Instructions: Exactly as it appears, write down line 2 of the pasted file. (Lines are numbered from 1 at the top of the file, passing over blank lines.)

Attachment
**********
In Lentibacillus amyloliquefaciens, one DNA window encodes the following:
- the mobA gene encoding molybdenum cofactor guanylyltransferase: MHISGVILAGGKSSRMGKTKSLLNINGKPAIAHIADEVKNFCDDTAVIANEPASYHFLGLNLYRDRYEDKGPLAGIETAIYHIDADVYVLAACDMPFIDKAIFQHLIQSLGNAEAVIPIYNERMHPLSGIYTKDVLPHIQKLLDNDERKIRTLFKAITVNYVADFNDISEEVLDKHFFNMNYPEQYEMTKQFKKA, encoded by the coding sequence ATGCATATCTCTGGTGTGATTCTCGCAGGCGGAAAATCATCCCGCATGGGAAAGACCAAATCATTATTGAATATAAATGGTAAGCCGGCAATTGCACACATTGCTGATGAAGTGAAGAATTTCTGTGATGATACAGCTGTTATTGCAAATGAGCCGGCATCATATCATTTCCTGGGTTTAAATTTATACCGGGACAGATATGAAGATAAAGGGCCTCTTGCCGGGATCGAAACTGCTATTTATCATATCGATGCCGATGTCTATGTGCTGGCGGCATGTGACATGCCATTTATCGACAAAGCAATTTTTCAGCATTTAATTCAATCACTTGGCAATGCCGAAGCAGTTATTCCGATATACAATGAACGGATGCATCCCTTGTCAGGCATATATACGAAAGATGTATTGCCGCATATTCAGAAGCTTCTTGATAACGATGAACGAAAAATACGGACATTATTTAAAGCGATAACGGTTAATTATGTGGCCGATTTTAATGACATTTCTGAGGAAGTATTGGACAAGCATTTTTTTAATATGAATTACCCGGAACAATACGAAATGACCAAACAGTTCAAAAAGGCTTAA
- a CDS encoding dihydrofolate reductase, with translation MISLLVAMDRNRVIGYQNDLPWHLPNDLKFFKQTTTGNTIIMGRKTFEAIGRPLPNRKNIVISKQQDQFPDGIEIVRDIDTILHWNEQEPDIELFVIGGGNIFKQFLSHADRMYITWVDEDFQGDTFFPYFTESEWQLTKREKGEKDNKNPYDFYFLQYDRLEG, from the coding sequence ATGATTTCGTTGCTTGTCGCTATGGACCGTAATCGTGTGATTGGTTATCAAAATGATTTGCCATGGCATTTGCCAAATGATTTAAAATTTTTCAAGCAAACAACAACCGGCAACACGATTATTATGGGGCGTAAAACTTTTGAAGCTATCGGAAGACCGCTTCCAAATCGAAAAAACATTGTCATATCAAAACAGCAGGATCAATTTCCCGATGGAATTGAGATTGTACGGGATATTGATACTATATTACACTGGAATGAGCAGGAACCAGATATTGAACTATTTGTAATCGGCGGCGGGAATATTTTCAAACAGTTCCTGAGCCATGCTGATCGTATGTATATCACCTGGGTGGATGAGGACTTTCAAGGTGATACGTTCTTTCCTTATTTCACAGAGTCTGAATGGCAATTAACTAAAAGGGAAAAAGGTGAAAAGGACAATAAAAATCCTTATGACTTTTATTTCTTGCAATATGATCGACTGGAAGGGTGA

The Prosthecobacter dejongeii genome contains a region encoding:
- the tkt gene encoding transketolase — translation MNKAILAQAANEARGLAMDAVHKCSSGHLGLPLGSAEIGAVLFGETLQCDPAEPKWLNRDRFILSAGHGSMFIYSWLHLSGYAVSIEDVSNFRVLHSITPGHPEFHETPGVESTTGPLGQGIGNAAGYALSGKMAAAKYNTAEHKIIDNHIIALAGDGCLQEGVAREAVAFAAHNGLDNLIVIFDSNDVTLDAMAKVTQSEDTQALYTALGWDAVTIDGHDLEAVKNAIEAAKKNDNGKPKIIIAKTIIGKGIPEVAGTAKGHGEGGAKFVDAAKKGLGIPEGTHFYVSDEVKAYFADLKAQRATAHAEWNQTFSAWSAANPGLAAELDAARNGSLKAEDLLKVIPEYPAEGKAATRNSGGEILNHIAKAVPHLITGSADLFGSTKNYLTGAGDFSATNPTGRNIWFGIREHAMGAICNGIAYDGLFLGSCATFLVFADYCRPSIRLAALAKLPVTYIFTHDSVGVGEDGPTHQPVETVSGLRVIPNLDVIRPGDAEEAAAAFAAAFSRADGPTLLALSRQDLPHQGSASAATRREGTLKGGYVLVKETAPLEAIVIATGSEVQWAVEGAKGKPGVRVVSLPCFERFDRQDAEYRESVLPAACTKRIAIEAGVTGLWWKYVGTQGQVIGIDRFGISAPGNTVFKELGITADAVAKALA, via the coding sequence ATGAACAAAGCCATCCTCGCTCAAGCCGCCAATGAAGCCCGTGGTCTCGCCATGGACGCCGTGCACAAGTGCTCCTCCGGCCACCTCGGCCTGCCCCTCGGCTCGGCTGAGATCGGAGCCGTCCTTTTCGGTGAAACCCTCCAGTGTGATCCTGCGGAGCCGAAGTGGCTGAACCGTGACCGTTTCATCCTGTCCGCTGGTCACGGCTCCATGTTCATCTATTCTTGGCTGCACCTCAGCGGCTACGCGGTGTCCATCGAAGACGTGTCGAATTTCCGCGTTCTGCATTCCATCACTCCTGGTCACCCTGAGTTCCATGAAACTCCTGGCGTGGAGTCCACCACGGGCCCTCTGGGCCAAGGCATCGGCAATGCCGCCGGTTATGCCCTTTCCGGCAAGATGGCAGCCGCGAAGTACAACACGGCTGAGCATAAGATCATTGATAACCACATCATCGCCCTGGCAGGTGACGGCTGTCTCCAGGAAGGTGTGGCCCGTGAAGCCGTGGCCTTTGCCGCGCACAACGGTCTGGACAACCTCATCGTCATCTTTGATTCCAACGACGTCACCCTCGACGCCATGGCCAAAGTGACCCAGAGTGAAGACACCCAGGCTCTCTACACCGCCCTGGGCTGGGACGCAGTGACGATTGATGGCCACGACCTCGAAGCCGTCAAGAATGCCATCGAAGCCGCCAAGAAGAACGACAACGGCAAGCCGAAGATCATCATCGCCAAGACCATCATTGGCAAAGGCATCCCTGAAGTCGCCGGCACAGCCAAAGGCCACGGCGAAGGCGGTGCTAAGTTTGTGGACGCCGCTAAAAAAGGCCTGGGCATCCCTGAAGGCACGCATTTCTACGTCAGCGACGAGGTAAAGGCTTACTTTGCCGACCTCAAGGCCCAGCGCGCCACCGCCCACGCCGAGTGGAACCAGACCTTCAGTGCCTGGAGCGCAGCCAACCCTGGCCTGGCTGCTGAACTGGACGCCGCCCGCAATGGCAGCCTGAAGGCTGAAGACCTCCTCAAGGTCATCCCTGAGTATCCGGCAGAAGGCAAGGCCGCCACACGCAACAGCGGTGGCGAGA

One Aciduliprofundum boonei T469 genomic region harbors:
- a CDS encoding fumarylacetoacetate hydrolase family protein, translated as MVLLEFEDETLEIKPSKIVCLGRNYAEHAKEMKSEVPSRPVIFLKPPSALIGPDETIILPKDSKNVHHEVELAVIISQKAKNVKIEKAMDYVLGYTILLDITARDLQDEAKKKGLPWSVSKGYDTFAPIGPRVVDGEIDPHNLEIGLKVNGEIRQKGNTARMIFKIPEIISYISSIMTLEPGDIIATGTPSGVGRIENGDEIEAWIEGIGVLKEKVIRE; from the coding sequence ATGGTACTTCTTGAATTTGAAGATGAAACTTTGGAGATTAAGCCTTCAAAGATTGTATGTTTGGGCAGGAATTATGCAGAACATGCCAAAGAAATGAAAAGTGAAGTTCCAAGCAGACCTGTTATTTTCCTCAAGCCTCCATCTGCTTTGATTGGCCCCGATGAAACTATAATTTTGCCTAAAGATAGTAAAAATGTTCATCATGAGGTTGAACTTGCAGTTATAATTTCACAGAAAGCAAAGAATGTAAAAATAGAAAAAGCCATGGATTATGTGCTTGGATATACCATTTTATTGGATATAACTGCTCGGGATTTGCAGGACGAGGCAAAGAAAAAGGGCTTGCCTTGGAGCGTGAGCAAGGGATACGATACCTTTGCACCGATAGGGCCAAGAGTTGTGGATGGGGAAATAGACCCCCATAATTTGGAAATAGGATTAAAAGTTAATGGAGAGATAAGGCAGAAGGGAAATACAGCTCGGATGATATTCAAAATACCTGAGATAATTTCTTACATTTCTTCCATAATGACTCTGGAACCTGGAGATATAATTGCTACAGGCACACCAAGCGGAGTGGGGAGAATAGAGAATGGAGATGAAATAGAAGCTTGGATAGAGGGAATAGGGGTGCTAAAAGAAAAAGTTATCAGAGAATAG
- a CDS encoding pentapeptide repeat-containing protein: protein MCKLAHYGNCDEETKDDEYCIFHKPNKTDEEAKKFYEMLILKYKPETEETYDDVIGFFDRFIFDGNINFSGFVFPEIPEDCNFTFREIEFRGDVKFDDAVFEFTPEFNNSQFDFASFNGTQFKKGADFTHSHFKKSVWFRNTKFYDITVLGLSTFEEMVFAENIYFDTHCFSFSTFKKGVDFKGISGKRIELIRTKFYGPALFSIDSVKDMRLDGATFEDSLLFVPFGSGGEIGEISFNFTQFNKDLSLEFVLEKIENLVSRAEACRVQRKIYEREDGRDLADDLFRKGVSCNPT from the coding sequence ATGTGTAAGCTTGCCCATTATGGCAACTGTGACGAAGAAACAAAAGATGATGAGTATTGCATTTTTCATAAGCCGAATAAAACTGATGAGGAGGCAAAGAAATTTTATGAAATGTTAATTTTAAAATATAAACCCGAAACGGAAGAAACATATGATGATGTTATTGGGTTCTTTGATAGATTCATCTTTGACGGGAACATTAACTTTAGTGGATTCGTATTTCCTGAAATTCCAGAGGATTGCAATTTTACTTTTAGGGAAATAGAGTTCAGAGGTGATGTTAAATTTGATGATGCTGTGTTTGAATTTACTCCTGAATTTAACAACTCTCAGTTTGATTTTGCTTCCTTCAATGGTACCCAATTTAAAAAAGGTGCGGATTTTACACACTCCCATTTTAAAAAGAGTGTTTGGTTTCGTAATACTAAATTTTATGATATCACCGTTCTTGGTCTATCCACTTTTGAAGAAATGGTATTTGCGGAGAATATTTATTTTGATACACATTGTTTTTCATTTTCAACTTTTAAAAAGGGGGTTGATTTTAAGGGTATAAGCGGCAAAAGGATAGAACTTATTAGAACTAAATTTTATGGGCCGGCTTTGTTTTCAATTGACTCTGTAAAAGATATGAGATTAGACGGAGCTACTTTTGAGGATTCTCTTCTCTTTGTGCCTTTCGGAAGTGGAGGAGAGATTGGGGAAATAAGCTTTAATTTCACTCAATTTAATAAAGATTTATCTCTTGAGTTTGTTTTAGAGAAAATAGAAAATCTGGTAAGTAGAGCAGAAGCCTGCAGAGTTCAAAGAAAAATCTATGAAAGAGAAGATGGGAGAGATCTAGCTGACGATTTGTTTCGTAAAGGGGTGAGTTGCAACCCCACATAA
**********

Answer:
- the mobA gene encoding molybdenum cofactor guanylyltransferase: MHISGVILAGGKSSRMGKTKSLLNINGKPAIAHIADEVKNFCDDTAVIANEPASYHFLGLNLYRDRYEDKGPLAGIETAIYHIDADVYVLAACDMPFIDKAIFQHLIQSLGNAEAVIPIYNERMHPLSGIYTKDVLPHIQKLLDNDERKIRTLFKAITVNYVADFNDISEEVLDKHFFNMNYPEQYEMTKQFKKA, encoded by the coding sequence ATGCATATCTCTGGTGTGATTCTCGCAGGCGGAAAATCATCCCGCATGGGAAAGACCAAATCATTATTGAATATAAATGGTAAGCCGGCAATTGCACACATTGCTGATGAAGTGAAGAATTTCTGTGATGATACAGCTGTTATTGCAAATGAGCCGGCATCATATCATTTCCTGGGTTTAAATTTATACCGGGACAGATATGAAGATAAAGGGCCTCTTGCCGGGATCGAAACTGCTATTTATCATATCGATGCCGATGTCTATGTGCTGGCGGCATGTGACATGCCATTTATCGACAAAGCAATTTTTCAGCATTTAATTCAATCACTTGGCAATGCCGAAGCAGTTATTCCGATATACAATGAACGGATGCATCCCTTGTCAGGCATATATACGAAAGATGTATTGCCGCATATTCAGAAGCTTCTTGATAACGATGAACGAAAAATACGGACATTATTTAAAGCGATAACGGTTAATTATGTGGCCGATTTTAATGACATTTCTGAGGAAGTATTGGACAAGCATTTTTTTAATATGAATTACCCGGAACAATACGAAATGACCAAACAGTTCAAAAAGGCTTAA